A GROUP TIED TO THE BOOGALOO BOIS HOLDS A RALLY AS THEY CARRY FIREARMS AT THE MICHIGAN STATE CAPITOL IN LANSING, MICHIGAN ON OCTOBER 17, 2020. (PHOTO BY JEFF KOWALSKY / AFP) (PHOTO BY JEFF KOWALSKY/AFP VIA GETTY IMAGES)
If you live in Michigan and were disappointed you couldn’t cast your ballot holding an AR-15 on Nov. 3, don’t worry: Judge Christopher Murray has you covered.
On Tuesday afternoon, Murray, a judge for Michigan’s Court of Claims, struck down the state’s new rule barring voters from bringing open-carry firearms to the polls on Election Day.
Michigan Secretary of State Jocelyn Benson issued the directive earlier this month amid simmering concerns about potential armed voter intimidation, and a surge in right-wing paramilitary activity across the state. The directive was issued about a week after state and federal authorities said they foiled an elaborate plot to allegedly kidnap Michigan Gov. Gretchen Whitmer from her vacation home and put her on “trial” for treason stemming from her COVID-19 lockdown restrictions.
In his ruling, Murray sided with pro-gun groups like Open Carry Michigan and Michigan Coalition of Responsible Gun Owners, that argued Benson’s directive leapfrogged normal rule-making processes.
A chorus of conservative sheriffs in the state had already vowed to ignore the directive. Michigan’s Attorney General Dana Nessel has described some law enforcement officials as complicit in the rise of militia groups in the state, and vowed to dispatch state troopers to counties where she didn’t trust sheriffs to enforce the open carry ban or other laws against voter intimidation.
Nessel’s office told CNN on Tuesday that she planned to “immediately appeal” Murray’s decision. Benson said she has a “sworn duty to protect every voter and their right to cast their ballot free from intimidation and harassment,” in a statement to news outlets.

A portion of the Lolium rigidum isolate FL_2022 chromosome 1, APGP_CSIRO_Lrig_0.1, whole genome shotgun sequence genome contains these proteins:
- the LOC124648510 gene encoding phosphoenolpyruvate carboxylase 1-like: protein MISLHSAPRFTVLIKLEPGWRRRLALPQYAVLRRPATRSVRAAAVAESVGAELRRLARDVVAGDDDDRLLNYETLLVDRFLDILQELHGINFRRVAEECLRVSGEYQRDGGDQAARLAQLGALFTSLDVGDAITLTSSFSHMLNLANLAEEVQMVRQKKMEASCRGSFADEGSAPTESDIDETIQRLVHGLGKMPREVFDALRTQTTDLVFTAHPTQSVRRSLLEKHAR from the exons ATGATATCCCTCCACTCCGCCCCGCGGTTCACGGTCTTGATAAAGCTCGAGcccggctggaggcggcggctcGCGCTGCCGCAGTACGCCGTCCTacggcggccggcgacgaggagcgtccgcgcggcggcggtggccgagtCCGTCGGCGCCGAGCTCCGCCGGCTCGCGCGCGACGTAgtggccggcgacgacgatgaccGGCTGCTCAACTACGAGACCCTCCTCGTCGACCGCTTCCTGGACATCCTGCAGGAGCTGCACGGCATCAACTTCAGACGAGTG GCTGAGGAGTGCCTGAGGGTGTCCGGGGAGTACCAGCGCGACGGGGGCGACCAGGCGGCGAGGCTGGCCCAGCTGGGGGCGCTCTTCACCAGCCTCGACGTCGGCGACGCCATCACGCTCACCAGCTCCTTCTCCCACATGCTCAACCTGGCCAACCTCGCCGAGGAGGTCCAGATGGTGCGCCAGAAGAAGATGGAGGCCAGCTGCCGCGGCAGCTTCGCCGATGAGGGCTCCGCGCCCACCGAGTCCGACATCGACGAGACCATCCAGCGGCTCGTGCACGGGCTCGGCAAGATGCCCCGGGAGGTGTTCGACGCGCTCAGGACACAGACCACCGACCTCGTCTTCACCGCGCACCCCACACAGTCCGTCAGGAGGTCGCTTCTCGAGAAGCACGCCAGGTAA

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Michigan has long been a bastion for armed anti-government extremism. Before Timothy McVeigh carried out the 1995 Oklahoma City bombing, he attended meetings with the self-titled “Michigan Militia,” which at its peak in the ’90s was a sprawling network of thousands.
In a recent interview with MSNBC, Nessel acknowledged that Michigan has grappled with extremism in the past, and that the problem had only gotten worse this year.
In May, armed protesters, including many self-styled “militiamen,” stormed the state Capitol building in Lansing during a rally against COVID-19 restrictions. A new report from the Armed Conflict Location & Event Data Project and MilitiaWatch, a research group, identified Michigan as one of five potential hotspots for violence on Election Day.
Intense polarization and an uptick in political protest violence has fueled concerns about voter intimidation nationwide. Those concerns became more pronounced following the Sept. 29 presidential debate, when President Donald Trump made unsubstantiated claims about voter fraud and urged his supporters to “go into the polls and watch very carefully.”
Just 10 states— Arizona, California, Florida, Georgia, Louisiana, Mississippi, Missouri, Ohio, South Carolina, and Texas— as well as Washington, D.C. and Puerto Rico, have laws explicitly barring people from bringing weapons to the polls.
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